With demographic data showing an increasing number of Americans identifying as more than one race, and a biracial U.S. president, America may indeed be embracing its “biracial moment.”
Today, more people of color who are “mixed” are choosing to step out of the boxes that used to define them, such as the old “one-drop rule.”
The 2000 Census marked the first time that Americans could check multiple race boxes to describe their heritage. Seven million people did so. From a journalist’s perspective, that’s at least 7 million stories waiting to be told.
One organization that is deeply involved with this issue is the Mavin Foundation in Seattle. It “strives to be the most comprehensive resource to expand awareness and bring mixed heritage issues to the forefront of the mainstream dialogue.”
I interviewed Mavin board of directors President Louie Gong and members Kelly Jackson and Monica Nixon to get their perspectives of biracial societal and cultural issues and how journalists can approach coverage.
President Obama has advised people of mixed race to resist segregating themselves from the other racial and ethnic groups to which they belong. What are some of the challenges people face in finding acceptance from the groups that represent their roots? What are the benefits of success?
Research has shown that mixed-race people actually do not self-segregate and often desire and attempt membership in numerous ethnic minority communities.
• The false perception that mixed-heritage organizations like Mavin promote a “multiracial” or post-race identity.
• Internalization of the idea of race as biological.
Benefits of success:
• A common understanding and appreciation of culture and human potential.
Some observers have remarked that the president’s biracial/bicultural background prepared him to lead this country in a way that another person of color from an “unblended” background could not do at this particular moment in history. Is this a valid observation? Why or why not?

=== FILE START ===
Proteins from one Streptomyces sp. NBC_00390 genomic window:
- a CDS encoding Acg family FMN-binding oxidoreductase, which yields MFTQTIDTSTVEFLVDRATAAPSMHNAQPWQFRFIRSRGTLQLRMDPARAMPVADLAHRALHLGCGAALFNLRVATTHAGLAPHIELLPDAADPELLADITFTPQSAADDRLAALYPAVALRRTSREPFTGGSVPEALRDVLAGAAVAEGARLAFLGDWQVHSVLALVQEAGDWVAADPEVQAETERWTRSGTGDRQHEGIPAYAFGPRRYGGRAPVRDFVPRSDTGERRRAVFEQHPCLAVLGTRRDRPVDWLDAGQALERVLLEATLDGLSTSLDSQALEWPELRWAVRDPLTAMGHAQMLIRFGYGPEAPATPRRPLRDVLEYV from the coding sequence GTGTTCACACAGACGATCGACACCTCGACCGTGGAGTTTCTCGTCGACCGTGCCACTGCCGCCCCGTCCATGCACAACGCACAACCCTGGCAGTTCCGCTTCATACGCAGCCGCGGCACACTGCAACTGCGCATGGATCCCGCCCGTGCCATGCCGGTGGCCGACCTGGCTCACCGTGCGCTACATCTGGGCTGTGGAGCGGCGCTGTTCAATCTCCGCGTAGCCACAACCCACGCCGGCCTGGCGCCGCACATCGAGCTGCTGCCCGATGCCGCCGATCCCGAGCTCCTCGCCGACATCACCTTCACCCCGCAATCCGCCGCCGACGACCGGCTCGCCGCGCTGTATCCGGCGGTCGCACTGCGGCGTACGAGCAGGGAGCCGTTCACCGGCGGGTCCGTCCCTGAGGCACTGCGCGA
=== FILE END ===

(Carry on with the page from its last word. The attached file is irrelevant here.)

In his interview on “60 Minutes,” Obama described his multiracial background as the single most important factor in shaping him for his role and tasks as president. Ethnic minorities often provide examples of successful navigation in both mainstream society and their respective cultural communities. This skill acquisition can be highly valuable when attempting to communicate and collaborate effectively with different groups.
How can journalists get beyond the sort of stock “biracial” stories (e.g. interracial dating, basic demographic stories about the number of people who identify with more than one race) and provide timely, sensitive coverage of issues facing people who don’t fit into a particular racial category? What stories are severely under covered?
• Intersectionality of identity and oppression — For example, how do the experiences of a working-class mixed-race person differ from those of someone who is wealthy? How do mixed-race and [gay] identities intersect?
• Mixed Native experiences — Forty percent of the American Indian population identified as more than one race on Census 2000, a rate 12 times greater than the general population. As well, people who are mixed Native and another race comprise the largest part of the mixed-race population.
• Health issues impacting mixed race individuals and families.
• The experiences of transracial and transnational adoptees are sometimes considered equivalent to mixed-race experiences.
• The experience of multiracial persons and families whose background is composed of two or more ethnic minority groups (i.e., Native and Mexican; black and Mexican, etc.).
• Mixed couples raising multiracial babies
What are some phrases, assumptions and stereotypes of biracial people that journalists (and indeed all Americans) should be aware of and sensitive to?
It should not be assumed that all mixed-race people want to identify collectively as multiracial. Some institutions that collect demographic data have moved toward adding a multiracial category but still requiring that users choose one descriptor (e.g., I’m either Asian or black or multiracial, but I can’t choose to be Asian and black or Asian and black and multiracial).
Do not pathologize multiracial individuals (i.e., “Tragic Mulatto” or “Marginal Man”). Research has shown that multiracial people are comfortable with their identity and do not suffer psychosocial difficulties related to their mixed-race identity.